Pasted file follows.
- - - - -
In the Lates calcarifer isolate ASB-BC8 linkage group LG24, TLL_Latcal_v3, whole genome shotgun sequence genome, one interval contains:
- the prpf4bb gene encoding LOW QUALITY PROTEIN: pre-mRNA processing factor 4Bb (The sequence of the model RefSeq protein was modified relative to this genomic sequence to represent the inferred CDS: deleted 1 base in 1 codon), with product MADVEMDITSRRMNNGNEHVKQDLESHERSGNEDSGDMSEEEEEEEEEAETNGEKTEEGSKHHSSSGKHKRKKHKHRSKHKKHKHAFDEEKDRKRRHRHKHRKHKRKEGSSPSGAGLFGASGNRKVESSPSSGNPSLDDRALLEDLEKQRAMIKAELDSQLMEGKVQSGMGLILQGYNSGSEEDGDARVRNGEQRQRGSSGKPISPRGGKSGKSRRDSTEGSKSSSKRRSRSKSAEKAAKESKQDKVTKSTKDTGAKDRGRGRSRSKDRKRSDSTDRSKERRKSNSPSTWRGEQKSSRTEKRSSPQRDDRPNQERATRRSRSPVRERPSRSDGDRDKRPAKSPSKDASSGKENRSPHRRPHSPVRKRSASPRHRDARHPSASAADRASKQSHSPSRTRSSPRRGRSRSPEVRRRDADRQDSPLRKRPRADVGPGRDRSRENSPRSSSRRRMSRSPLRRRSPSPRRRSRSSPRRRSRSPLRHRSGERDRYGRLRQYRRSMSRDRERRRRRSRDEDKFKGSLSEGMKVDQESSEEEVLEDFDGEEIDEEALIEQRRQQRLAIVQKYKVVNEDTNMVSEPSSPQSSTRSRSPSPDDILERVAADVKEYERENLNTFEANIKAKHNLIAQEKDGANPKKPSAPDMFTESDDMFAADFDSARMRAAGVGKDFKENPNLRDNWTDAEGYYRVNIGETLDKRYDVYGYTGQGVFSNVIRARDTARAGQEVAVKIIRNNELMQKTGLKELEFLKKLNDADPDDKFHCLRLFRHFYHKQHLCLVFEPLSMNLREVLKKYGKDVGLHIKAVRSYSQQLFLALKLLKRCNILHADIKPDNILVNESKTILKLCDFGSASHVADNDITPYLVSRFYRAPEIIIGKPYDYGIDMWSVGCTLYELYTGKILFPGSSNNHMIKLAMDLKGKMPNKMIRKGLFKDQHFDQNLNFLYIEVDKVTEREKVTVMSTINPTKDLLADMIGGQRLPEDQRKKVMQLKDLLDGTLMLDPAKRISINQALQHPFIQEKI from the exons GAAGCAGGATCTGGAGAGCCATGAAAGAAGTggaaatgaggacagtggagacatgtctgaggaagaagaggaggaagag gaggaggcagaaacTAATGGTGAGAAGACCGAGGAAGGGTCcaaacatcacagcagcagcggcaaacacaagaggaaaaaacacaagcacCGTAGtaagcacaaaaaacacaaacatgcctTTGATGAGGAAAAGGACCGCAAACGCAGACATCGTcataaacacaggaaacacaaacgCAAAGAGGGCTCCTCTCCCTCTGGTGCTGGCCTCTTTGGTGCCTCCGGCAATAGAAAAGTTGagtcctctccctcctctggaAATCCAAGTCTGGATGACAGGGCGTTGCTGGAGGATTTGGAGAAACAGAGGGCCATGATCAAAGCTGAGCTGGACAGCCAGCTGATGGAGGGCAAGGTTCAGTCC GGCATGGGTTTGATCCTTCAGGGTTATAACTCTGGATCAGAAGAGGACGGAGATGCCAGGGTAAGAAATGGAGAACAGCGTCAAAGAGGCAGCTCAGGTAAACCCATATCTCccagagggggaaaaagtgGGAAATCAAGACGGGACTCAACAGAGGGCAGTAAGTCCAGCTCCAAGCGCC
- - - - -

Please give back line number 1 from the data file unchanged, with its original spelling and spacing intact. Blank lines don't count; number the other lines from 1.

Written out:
In the Lates calcarifer isolate ASB-BC8 linkage group LG24, TLL_Latcal_v3, whole genome shotgun sequence genome, one interval contains: